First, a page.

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reverse lookups in singlethreaded code (ITS#332)

Full_Name: Christophe Colle
Version: 1.2.3
OS: solaris
URL: ftp://ftp.openldap.org/incoming/
Submission from: (NULL) (

The reverse lookup-code for a new connection is in a single-threaded part of
This means that whenever you connect to an ldap-server with a misconfigured 
ip-adres (the reverse takes forever to resolve), then other connections will not
serviced properly anymore.

                /* new connection */
                ldap_pvt_thread_mutex_lock( &new_conn_mutex );
                if ( FD_ISSET( tcps, &readfds ) ) {
                        len = sizeof(from);
                        if ( (ns = accept( tcps, (struct sockaddr *) &from,
                            &len )) == -1 ) {
                                Debug( LDAP_DEBUG_ANY,
                                    "accept() failed errno %d (%s)", errno,
                                    errno > -1 && errno < sys_nerr ?
                                    sys_errlist[errno] : "unknown", 0 );
                                ldap_pvt_thread_mutex_unlock( &new_conn_mutex
                        if ( ioctl( ns, FIONBIO, (caddr_t) &on ) == -1 ) {
                                Debug( LDAP_DEBUG_ANY,
                                    "FIONBIO ioctl on %d failed\n", ns, 0, 0 );

                        Debug( LDAP_DEBUG_CONNS, "new connection on %d\n", ns,
                            0, 0 );

                        len = sizeof(from);

                        if ( getpeername( ns, (struct sockaddr *) &from, &len )
                            == 0 ) {
                                char *s;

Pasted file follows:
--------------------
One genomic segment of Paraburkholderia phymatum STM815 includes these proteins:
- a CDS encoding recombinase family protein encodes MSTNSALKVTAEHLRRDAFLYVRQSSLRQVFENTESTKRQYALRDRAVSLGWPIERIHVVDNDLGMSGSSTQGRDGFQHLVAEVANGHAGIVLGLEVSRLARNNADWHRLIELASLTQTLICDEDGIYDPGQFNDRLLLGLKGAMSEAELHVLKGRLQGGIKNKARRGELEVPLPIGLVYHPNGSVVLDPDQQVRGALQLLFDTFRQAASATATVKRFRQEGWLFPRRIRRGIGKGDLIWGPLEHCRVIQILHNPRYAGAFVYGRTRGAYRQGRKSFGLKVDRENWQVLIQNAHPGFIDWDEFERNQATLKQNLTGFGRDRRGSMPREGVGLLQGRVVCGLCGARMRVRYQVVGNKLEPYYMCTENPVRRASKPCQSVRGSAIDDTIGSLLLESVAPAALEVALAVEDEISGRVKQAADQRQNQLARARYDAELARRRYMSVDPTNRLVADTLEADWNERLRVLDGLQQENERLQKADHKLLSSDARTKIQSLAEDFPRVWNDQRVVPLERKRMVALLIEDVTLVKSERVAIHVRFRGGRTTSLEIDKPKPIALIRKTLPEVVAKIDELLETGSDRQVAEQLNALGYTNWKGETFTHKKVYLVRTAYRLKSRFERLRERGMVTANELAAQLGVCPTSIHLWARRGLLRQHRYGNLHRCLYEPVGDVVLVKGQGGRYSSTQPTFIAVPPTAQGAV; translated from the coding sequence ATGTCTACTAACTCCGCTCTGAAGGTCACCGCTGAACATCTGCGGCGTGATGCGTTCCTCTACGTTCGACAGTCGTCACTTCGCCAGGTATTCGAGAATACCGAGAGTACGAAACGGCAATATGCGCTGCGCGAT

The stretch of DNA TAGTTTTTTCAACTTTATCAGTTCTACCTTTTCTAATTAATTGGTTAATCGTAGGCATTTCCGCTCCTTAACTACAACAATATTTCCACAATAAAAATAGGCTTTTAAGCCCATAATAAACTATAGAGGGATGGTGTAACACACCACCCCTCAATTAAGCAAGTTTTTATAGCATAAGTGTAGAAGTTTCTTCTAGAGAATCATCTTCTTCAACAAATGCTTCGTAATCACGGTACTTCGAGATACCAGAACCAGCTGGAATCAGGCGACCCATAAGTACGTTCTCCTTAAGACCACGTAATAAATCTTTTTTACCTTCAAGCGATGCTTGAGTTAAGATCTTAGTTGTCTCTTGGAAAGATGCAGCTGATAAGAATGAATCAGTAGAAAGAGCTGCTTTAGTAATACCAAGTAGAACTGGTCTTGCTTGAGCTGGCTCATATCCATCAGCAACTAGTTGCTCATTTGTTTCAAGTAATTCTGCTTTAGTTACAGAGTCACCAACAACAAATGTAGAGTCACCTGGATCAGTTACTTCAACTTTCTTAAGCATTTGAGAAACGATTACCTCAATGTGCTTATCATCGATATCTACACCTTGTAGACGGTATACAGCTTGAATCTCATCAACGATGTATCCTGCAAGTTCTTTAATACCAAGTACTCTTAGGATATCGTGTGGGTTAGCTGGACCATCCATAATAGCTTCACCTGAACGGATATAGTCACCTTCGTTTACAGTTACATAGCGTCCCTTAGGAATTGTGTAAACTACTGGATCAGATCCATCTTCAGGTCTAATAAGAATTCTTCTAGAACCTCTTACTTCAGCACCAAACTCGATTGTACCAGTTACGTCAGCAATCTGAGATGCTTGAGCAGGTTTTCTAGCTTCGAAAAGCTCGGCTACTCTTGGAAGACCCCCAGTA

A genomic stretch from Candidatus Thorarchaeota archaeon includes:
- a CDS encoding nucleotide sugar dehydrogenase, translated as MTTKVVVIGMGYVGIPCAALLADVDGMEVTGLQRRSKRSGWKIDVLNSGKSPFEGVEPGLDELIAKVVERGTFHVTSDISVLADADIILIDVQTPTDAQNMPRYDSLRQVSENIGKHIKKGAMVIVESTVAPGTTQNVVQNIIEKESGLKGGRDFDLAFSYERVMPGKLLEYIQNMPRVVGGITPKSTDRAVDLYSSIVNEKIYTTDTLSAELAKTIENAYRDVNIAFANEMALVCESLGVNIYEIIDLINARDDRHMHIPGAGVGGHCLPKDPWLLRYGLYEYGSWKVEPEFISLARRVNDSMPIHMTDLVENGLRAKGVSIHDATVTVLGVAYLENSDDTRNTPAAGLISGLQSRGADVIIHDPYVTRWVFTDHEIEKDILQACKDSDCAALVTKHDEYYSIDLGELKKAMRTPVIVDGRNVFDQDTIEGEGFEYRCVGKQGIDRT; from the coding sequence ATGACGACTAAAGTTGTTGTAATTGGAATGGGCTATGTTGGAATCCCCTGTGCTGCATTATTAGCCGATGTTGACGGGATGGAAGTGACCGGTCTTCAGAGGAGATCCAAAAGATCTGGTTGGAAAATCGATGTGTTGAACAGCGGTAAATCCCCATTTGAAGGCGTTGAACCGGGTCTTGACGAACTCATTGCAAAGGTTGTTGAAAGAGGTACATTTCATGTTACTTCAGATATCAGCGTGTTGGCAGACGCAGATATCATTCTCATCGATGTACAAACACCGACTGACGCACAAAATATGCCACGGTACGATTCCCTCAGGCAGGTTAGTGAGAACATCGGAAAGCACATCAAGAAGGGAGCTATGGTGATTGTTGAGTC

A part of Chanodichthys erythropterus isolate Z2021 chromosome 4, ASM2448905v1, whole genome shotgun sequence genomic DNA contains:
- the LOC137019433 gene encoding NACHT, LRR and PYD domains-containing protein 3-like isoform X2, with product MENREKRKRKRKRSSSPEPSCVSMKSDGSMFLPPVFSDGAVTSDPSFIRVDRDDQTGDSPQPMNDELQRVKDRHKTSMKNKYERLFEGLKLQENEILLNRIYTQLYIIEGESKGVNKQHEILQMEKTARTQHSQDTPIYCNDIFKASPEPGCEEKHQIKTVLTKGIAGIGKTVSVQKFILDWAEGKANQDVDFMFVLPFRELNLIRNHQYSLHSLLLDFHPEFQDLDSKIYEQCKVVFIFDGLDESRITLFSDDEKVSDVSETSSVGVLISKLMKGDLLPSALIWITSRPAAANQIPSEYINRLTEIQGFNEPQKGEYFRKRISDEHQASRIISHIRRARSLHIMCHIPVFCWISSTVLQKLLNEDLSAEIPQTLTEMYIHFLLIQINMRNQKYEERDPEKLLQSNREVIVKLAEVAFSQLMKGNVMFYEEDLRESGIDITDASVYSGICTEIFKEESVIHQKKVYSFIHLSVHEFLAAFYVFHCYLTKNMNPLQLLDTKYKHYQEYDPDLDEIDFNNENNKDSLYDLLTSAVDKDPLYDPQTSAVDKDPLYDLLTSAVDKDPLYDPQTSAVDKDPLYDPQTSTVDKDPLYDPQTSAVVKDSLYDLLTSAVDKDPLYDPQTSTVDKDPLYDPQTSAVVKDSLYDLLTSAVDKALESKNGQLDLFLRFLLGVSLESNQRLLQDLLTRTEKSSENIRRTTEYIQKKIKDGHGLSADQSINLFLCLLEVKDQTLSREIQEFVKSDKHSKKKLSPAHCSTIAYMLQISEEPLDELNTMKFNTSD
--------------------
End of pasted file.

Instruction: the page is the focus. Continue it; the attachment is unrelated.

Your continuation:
client_addr = inet_ntoa( from.sin_addr );

#if defined(SLAPD_RLOOKUPS) || defined(HAVE_TCPD)
                                hp = gethostbyaddr( (char *)
                                    sizeof(from.sin_addr.s_addr), AF_INET );

                                if(hp) {


This code extract clearly demonstrates that a lock is created on
new_conn_mutex, while accepting the socket and trying to reverse lookup the
remote side of the socket. This means that whenever your name-services fail,
noone can connect to the directory server (you can, but you will be put in a
backlog queue for a while). Sun's DS clearly makes availibility dependent on
'nameservices' which you don't have under control. I check the man-page to
switch of this behavior, but I couldn't find out how I should do this.

How can you experience/reproduce this DOS-attack:
1) /etc/nsswitch.conf: make sure you use dns
   hosts:      files dns
2) /etc/resolv.conf: use a non existent nameserver
3) (re)start the ds with these reolver settings:
  /etc/init.d/dsserv start

make sure no one conects to your DS and perform:
# time ./ldapsearch uid=colle
Search error: No such object

real    0m0.024s
user    0m0.000s
sys     0m0.030s

Less than a tenth of a seconds...Still looking good

Now from another machine (or a machine which has no ip-addres in your
/etc/hosts) issue:
./ldapsearch -h the_server uid=colle
And in the same time perform on the previous server:
# time ./ldapsearch uid=colle
Search error: No such object

real    0m57.081s
user    0m0.000s
sys     0m0.020s

Just because the reverse lookup cannot be done, a simple search on an
idle server takes up to 1 minute before you get an answer, whereas the
same request can be resolved in less than 1 second when no other
ip-address is connecting. This clearly demonstrates how a DOS-attack
can be setup, because the code is single-threaded in the